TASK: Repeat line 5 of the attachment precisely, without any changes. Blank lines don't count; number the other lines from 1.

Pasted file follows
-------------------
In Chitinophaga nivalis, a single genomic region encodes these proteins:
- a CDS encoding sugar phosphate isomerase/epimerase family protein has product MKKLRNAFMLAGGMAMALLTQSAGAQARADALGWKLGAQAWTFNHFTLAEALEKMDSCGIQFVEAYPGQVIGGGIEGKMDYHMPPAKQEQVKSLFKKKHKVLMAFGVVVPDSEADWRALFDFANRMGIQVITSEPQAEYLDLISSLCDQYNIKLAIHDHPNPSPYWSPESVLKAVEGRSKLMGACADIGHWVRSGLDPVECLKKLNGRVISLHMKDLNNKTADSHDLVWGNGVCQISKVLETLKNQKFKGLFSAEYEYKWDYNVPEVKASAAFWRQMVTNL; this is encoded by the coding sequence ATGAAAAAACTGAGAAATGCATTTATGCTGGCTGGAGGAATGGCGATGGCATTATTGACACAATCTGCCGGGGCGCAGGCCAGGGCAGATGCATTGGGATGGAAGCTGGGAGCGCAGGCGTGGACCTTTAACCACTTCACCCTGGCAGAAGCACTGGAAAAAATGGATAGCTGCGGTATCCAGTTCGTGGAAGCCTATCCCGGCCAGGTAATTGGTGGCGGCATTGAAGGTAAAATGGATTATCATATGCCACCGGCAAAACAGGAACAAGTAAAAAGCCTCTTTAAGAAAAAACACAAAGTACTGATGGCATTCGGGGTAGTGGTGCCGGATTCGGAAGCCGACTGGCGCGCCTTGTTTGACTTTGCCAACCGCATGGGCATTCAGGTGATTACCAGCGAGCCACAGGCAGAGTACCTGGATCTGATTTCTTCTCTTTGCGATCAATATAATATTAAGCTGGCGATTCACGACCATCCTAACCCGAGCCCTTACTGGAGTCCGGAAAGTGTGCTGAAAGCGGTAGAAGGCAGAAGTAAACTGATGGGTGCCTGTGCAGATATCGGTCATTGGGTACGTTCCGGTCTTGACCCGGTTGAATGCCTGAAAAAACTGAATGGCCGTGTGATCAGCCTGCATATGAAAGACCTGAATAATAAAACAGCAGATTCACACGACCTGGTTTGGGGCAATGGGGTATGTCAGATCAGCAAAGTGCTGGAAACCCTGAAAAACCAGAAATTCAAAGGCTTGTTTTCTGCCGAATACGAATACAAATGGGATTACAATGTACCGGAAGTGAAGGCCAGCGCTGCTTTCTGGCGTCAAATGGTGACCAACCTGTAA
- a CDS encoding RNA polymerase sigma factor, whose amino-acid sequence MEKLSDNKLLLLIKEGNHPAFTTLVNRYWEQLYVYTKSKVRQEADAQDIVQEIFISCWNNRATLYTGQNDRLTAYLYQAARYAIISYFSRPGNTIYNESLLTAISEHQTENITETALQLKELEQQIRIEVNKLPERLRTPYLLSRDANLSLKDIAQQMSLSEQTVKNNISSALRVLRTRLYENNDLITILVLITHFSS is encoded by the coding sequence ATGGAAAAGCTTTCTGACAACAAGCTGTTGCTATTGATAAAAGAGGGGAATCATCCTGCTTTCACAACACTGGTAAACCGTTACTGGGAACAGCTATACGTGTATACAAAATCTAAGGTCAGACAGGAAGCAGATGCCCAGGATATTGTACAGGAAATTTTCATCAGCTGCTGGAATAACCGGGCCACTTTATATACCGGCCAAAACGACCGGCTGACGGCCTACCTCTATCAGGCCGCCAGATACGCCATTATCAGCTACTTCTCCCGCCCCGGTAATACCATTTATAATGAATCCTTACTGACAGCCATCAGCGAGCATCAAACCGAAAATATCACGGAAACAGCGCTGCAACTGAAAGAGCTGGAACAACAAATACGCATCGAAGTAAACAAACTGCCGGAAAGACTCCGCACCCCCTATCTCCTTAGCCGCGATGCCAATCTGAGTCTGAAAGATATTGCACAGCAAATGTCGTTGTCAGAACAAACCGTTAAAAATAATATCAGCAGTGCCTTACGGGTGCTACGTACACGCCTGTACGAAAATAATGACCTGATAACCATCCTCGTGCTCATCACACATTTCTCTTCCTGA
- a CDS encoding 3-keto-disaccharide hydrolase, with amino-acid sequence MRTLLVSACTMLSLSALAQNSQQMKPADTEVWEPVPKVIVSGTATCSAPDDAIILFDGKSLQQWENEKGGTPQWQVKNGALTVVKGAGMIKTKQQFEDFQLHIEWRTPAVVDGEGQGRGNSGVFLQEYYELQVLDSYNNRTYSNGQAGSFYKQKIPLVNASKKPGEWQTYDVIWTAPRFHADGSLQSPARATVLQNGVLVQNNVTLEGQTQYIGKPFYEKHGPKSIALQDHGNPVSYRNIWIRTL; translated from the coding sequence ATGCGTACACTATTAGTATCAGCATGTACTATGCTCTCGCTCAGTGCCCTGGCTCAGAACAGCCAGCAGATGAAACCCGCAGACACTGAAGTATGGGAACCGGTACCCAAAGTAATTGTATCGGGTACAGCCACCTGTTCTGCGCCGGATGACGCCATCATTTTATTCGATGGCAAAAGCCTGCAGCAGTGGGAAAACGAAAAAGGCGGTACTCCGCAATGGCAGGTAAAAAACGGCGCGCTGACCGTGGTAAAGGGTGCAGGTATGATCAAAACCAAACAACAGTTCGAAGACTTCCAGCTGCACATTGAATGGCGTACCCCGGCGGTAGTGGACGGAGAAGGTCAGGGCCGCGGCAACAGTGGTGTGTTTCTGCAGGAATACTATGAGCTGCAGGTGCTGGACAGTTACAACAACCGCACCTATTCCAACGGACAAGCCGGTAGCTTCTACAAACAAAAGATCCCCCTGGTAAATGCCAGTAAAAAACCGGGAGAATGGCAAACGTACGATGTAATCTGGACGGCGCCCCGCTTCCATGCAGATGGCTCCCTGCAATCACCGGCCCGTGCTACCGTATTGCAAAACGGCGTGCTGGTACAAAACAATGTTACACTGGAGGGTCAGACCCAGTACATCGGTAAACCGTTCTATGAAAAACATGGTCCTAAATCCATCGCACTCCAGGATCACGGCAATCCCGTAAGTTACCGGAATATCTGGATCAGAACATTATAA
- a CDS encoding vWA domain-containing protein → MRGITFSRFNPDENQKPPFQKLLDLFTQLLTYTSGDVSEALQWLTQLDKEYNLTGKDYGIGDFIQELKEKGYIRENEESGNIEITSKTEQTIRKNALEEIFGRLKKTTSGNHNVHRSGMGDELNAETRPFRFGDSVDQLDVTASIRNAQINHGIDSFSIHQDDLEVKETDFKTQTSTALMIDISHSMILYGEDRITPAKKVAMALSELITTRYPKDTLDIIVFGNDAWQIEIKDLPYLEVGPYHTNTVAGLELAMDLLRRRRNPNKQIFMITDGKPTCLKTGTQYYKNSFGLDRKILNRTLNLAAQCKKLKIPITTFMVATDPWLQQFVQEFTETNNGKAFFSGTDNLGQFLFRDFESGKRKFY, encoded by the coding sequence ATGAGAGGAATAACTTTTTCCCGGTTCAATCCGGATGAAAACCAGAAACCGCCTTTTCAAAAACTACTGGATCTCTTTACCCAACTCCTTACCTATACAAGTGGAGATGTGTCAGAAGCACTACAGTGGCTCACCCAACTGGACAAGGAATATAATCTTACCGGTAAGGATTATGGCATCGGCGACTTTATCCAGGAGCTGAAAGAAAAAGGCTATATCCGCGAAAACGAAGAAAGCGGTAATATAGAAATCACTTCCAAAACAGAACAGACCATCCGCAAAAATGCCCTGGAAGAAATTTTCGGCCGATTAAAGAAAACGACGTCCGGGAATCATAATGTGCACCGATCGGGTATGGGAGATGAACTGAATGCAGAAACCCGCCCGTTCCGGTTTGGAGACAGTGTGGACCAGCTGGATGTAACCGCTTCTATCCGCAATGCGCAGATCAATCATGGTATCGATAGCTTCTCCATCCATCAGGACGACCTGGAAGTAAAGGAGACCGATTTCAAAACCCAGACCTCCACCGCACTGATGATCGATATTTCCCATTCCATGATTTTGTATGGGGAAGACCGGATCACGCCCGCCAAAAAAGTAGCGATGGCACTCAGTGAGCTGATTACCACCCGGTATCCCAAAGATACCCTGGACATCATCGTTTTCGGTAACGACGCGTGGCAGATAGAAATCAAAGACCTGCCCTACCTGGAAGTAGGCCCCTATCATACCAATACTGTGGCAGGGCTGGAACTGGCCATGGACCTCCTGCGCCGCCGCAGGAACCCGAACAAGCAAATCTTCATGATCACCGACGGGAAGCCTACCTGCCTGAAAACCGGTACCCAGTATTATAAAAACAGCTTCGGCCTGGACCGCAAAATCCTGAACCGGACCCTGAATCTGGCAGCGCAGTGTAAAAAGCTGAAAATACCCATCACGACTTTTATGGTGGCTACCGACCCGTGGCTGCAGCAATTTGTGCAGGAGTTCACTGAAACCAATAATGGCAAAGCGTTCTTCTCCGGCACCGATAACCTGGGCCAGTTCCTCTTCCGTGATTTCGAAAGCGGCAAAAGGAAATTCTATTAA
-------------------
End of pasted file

- a CDS encoding vWA domain-containing protein → MRGITFSRFNPDENQKPPFQKLLDLFTQLLTYTSGDVSEALQWLTQLDKEYNLTGKDYGIGDFIQELKEKGYIRENEESGNIEITSKTEQTIRKNALEEIFGRLKKTTSGNHNVHRSGMGDELNAETRPFRFGDSVDQLDVTASIRNAQINHGIDSFSIHQDDLEVKETDFKTQTSTALMIDISHSMILYGEDRITPAKKVAMALSELITTRYPKDTLDIIVFGNDAWQIEIKDLPYLEVGPYHTNTVAGLELAMDLLRRRRNPNKQIFMITDGKPTCLKTGTQYYKNSFGLDRKILNRTLNLAAQCKKLKIPITTFMVATDPWLQQFVQEFTETNNGKAFFSGTDNLGQFLFRDFESGKRKFY, encoded by the coding sequence ATGAGAGGAATAACTTTTTCCCGGTTCAATCCGGATGAAAACCAGAAACCGCCTTTTCAAAAACTACTGGATCTCTTTACCCAACTCCTTACCTATACAAGTGGAGATGTGTCAGAAGCACTACAGTGGCTCACCCAACTGGACAAGGAATATAATCTTACCGGTAAGGATTATGGCATCGGCGACTTTATCCAGGAGCTGAAAGAAAAAGGCTATATCCGCGAAAACGAAGAAAGCGGTAATATAGAAATCACTTCCAAAACAGAACAGACCATCCGCAAAAATGCCCTGGAAGAAATTTTCGGCCGATTAAAGAAAACGACGTCCGGGAATCATAATGTGCACCGATCGGGTATGGGAGATGAACTGAATGCAGAAACCCGCCCGTTCCGGTTTGGAGACAGTGTGGACCAGCTGGATGTAACCGCTTCTATCCGCAATGCGCAGATCAATCATGGTATCGATAGCTTCTCCATCCATCAGGACGACCTGGAAGTAAAGGAGACCGATTTCAAAACCCAGACCTCCACCGCACTGATGATCGATATTTCCCATTCCATGATTTTGTATGGGGAAGACCGGATCACGCCCGCCAAAAAAGTAGCGATGGCACTCAGTGAGCTGATTACCACCCGGTATCCCAAAGATACCCTGGACATCATCGTTTTCGGTAACGACGCGTGGCAGATAGAAATCAAAGACCTGCCCTACCTGGAAGTAGGCCCCTATCATACCAATACTGTGGCAGGGCTGGAACTGGCCATGGACCTCCTGCGCCGCCGCAGGAACCCGAACAAGCAAATCTTCATGATCACCGACGGGAAGCCTACCTGCCTGAAAACCGGTACCCAGTATTATAAAAACAGCTTCGGCCTGGACCGCAAAATCCTGAACCGGACCCTGAATCTGGCAGCGCAGTGTAAAAAGCTGAAAATACCCATCACGACTTTTATGGTGGCTACCGACCCGTGGCTGCAGCAATTTGTGCAGGAGTTCACTGAAACCAATAATGGCAAAGCGTTCTTCTCCGGCACCGATAACCTGGGCCAGTTCCTCTTCCGTGATTTCGAAAGCGGCAAAAGGAAATTCTATTAA